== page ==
If I had a nickel for every time I heard someone talk down the role of athletics in high school, there would be a BMW sitting in my parking spot.
They don’t understand why the education system invests a large chunk of change on uniforms, equipment and other necessities for sports teams. They also don’t see the value in organized sports. Not to mention, they often believe the ignorant stereotype that if you excel in athletics, you can’t thrive in the classroom.
There is no debating that the main purpose of high school education is to educate teenagers on mathematics, the English language, history and science. You obviously aren’t going to go anywhere in life without knowing how to read, write and count. But it takes more than brains to thrive in a career. You need smarts, work ethic, confidence, a team-first attitude and character to excel to a high level in any profession.
In high school, the majority of students’ brain evolvement takes place in the classroom, but it also happens in athletics. For example, learning football plays grows a teenager’s memory stamina. Sure, those football plays likely won’t be able to be adapted to other situations off the field, but neither is easily half of the information learned inside the classroom. In fact, the vast majority of knowledge learned in high school isn’t meant to enlighten students with more useful information, rather it’s merely designed to prepare them for a secondary education.
It obviously takes work ethic to study and put in the time to pass assignments. It, however, takes even more work ethic to wake up at 6 a.m. for practice and to spend time working out every day until your body can’t take it anymore. This type of elite work ethic can be translated to a career and will ultimately lead to success – a type of success that wouldn’t have been reached without learning how to put the pedal to the metal in athletics.
Just like work ethic, confidence can be learned in both the classroom and the gym. A different type of confidence is taught in athletics than in the classroom, though. It’s more of a macho confidence that teaches students to go out and take what they want. This type of confidence is essential to thrive in a capitalistic society. You won’t excel in a competitive career if you don’t talk up yourself in the job interview and point out why you would be a better employee than other applicants. In addition, you might have to tell someone to get lost here and there in the work force. If you don’t have a bit of macho confidence, you will get walked all over.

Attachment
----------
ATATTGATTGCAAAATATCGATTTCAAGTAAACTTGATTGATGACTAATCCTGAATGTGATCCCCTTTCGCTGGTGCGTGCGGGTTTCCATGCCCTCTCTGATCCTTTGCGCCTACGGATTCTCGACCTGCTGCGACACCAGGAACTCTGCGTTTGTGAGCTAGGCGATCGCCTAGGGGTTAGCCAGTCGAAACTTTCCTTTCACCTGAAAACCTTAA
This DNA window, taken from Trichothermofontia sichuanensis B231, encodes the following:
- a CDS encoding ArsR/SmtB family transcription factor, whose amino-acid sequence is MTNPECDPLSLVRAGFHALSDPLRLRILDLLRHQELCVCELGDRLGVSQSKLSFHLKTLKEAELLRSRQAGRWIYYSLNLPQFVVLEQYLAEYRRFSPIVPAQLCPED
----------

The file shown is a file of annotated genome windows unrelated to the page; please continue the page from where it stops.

No matter what the team sport, the needs of the many come before the few. This teaches teenagers that personal sacrifices have to be made to excel in a team environment, which the majority of careers are. In addition, most athletes start out at the bottom, playing a limited role, and blossom into a bigger role. This too is a valuable lesson since the same pattern will start out in the work force. Degree or not, you never start out on the top.
Last but not least, strong character is in major demand in our society because few and far between possess it. Character is very hard to build in a classroom because of its bubble-wrap environment. That’s why athletics are extremely important in high school – that is where character is grown. It’s developed when sacrifice is made for little glory such as throwing a block that you know might go unnoticed for your quarterback or blocking a shot in hockey that won’t show up on your stats sheet. In the work place, a person of character puts in the prep work or goes the extra mile behind the scenes that won’t necessarily be noticed. But sooner than later, this type of unselfish attitude grabs the attention of bosses.
All that said, athletics in high school aren’t important because they teach students how to score a basket or throw a spiral. They are vital because it is the work ethic, confidence and character learned on the field, ice, gym floor or diamond that make many athletes successful in their future careers.